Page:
Autumn is officially upon us, but it doesn't feel like it at the Food Institute headquarters where we are still contending with ninety degree days. However, in the spirit of the season, the American Farm Bureau Federation (AFBF) published its annual fall survey regarding the price of grocery staples, and found increases year-over-year.
The average cost of a basket of 16 grocery staples reached $51.13, according to the AFBF's Fall Harvest Marketbasket Survey. The survey found a 3% increase in price from 2016, driven by higher costs for bacon, chicken and orange juice. Twelve of the items tracked showcased price increases year-over-year:
These increases are in-line with information we've been collecting over the past few weeks. According to Food Institute analysis of government data (FI Membership Required), wholesale food prices fell nearly 1.0% in August from July, but more importantly, were still 1.8% above year earlier levels, marking the sixth consecutive month prices were above prior year levels. Retail prices during August were actually down slightly from July. Retail food inflation extended to a second month in August after its 19-month hiatus, although the 0.3% rise in the government’s Consumer Price Index for food-at-home was minimal.
Even before Hurricane Irma made landfall in Florida, projections for orange juice indicated a shorter crop this year. November frozen concentrated orange juice futures jumped by 6.2% Sept. 5 due to fears of the hurricane, reported MarketWatch (Sept. 5). Yesterday, we learned the price for a gallon of orange juice may increase as much as $2.30 due to damage to Florida's citrus crop from Hurricane Irma. The price for frozen concentrated orange juice futures is up 11% above pre-Irma prices, and a half gallon of Tropicana juice is selling for about $6.50 on Walmart's website, reported Milwaukee Journal Sentinel (Sept. 26).
Lean hog futures were also on the rise earlier this year on the Chicago Mercantile Exchange. Pork belly prices jumped 80% in 2017, while frozen reserves reached a 60-year low. According to Nielsen research, U.S. consumers increased purchases of bacon in stores 14% in 2016 when compared to 2013, with prices up 50% on average, reported Bloomberg (July 28).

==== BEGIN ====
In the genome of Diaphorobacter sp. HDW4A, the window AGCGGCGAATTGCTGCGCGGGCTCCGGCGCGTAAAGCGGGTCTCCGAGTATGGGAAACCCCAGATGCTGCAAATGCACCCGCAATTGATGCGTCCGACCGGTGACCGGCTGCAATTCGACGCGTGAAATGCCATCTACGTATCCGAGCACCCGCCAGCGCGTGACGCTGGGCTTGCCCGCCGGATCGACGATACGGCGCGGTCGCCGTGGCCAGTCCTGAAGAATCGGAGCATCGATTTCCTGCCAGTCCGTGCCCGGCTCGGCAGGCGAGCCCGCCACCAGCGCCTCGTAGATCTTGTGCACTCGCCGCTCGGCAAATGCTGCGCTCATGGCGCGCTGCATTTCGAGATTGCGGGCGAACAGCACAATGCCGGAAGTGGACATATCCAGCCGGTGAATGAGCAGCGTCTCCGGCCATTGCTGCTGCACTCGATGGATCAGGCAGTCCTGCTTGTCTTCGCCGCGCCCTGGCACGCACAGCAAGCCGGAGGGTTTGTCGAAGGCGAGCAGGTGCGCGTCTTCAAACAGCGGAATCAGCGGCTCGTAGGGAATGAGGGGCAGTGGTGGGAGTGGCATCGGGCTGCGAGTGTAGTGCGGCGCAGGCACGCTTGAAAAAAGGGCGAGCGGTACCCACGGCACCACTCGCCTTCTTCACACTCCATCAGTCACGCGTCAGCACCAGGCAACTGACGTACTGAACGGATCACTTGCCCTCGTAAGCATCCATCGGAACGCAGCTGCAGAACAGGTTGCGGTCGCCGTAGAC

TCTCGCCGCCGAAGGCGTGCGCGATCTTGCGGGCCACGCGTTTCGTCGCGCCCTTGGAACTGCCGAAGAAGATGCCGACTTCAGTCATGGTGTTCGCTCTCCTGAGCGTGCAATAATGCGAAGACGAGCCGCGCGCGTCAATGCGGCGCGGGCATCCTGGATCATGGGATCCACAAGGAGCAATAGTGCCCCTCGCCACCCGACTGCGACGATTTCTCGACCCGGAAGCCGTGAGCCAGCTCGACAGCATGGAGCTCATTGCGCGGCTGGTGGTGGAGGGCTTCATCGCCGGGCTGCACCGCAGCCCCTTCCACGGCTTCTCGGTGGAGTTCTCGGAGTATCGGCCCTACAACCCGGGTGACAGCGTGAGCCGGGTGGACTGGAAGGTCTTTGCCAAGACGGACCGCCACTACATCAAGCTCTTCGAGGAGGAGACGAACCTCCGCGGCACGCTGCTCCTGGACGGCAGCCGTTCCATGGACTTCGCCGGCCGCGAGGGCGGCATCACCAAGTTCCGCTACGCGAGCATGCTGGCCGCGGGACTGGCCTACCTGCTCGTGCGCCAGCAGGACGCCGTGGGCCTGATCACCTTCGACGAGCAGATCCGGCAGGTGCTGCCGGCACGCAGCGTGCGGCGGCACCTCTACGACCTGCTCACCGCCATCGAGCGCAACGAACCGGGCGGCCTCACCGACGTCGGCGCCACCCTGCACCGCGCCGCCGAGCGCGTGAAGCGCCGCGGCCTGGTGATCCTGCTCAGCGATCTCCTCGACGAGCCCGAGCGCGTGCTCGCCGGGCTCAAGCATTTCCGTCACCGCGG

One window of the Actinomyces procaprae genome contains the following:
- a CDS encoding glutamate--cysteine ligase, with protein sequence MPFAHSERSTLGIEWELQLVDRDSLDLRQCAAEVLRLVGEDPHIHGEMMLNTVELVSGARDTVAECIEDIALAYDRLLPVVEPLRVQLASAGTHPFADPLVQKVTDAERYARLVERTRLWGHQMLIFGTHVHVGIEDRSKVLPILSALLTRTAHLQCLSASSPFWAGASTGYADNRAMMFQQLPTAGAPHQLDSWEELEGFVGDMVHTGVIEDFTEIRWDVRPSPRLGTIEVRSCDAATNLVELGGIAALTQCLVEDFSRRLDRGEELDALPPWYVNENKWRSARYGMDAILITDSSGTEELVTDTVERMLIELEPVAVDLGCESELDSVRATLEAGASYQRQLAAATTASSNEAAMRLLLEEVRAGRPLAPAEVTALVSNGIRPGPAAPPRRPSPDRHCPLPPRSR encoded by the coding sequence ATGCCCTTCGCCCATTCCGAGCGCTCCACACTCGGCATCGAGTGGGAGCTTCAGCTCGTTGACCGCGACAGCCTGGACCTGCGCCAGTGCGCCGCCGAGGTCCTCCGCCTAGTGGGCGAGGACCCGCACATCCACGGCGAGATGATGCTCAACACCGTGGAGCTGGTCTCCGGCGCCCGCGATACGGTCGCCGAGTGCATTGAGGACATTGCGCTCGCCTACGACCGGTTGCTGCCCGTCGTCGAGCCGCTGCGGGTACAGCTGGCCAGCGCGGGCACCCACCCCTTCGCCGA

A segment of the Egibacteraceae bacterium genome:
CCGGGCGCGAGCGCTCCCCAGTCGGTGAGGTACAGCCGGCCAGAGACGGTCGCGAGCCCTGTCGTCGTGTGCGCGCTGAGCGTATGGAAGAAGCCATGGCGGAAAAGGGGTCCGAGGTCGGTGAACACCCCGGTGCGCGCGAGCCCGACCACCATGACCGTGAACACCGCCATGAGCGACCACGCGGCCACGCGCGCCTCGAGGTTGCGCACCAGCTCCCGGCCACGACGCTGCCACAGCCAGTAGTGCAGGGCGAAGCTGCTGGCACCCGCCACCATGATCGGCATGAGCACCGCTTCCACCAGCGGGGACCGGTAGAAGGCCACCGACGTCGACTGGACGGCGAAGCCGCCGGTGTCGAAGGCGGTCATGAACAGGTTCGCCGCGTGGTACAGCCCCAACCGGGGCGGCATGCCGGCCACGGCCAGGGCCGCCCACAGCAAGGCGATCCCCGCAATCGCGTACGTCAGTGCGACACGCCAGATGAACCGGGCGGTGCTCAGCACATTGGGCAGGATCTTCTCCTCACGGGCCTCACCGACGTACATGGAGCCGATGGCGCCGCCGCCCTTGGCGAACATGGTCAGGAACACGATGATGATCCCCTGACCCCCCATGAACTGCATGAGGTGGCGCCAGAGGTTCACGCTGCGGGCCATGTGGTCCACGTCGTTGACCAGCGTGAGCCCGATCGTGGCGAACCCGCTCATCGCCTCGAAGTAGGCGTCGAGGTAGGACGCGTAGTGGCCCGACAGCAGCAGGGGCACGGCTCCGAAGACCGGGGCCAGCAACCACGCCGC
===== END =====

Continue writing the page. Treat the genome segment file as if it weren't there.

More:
“Bacon was up significantly because of the lower inventory and higher prices of pork bellies. We saw a rally in wholesale bacon prices this summer and fall which is being reflected at the retail level,” Dr. John Newton, AFBF’s director of market intelligence, said. “Bacon is a sexy food item in restaurants and everywhere else, creating an inventory decline and thus a price increase.”
Four of the regularly tracked items showcased downward trends:
Lettuce prices have been in flux all year, with minor supply gaps caused by inconsistent weather in the major U.S. growing regions spanning the spring and summer. Prices eclipsed $50 a box in late April, but drifted below $10 in May. However, uneven planting schedules due to changing weather had an impact, driving up prices, according to grower-shippers, reported The Packer (June 2). However, as of late, prices have settled between $11.50 and $14.00 per box in Salinas, Wastonville and Santa Maria, CA, according to a Sept. 27 update on pricing by USDA. (Editor's note: this report is updated weekly on Wednesday.)
Consumers also saw a slight decline in egg prices. “Egg supplies are fully rebuilt from what we saw a few years ago and we are seeing egg prices continue to come back to where they were prior to the bird flu a few years ago,” Dr. Newton said.
E-commerce food sales have been growing at a rate of about 22% per year, and it is expected to make up close to 10% of the overall food and consumables market by 2023, according to data presented by Inmar at the Food Institute's annual Future of Food Retailing webinar, sponsored by BMO Harris Bank. Inmar's Jim Hertel and Craig Rosenblum took a deep dive into the growth and contraction of retail in 2018 and projections on the future of food retailing amidst Amazon's...read more
Chris focuses on fresh, canned and frozen fruit and fresh and dried vegetables for the Food Institute Report. In addition, he assists in compiling data for various Food Institute publications throughout the year. He is a proud Rutgers University alumnus with a degree in English, and has a background in web writing for a variety of industries, including legal, foodservice and small-to-medium sized businesses. In his downtime you can find him watching New York Yankees baseball, hiking, enjoying live music and spending time with his dog Kaiden. He invites you to contact him via email at firstname.lastname@example.org to talk about anything food-related.
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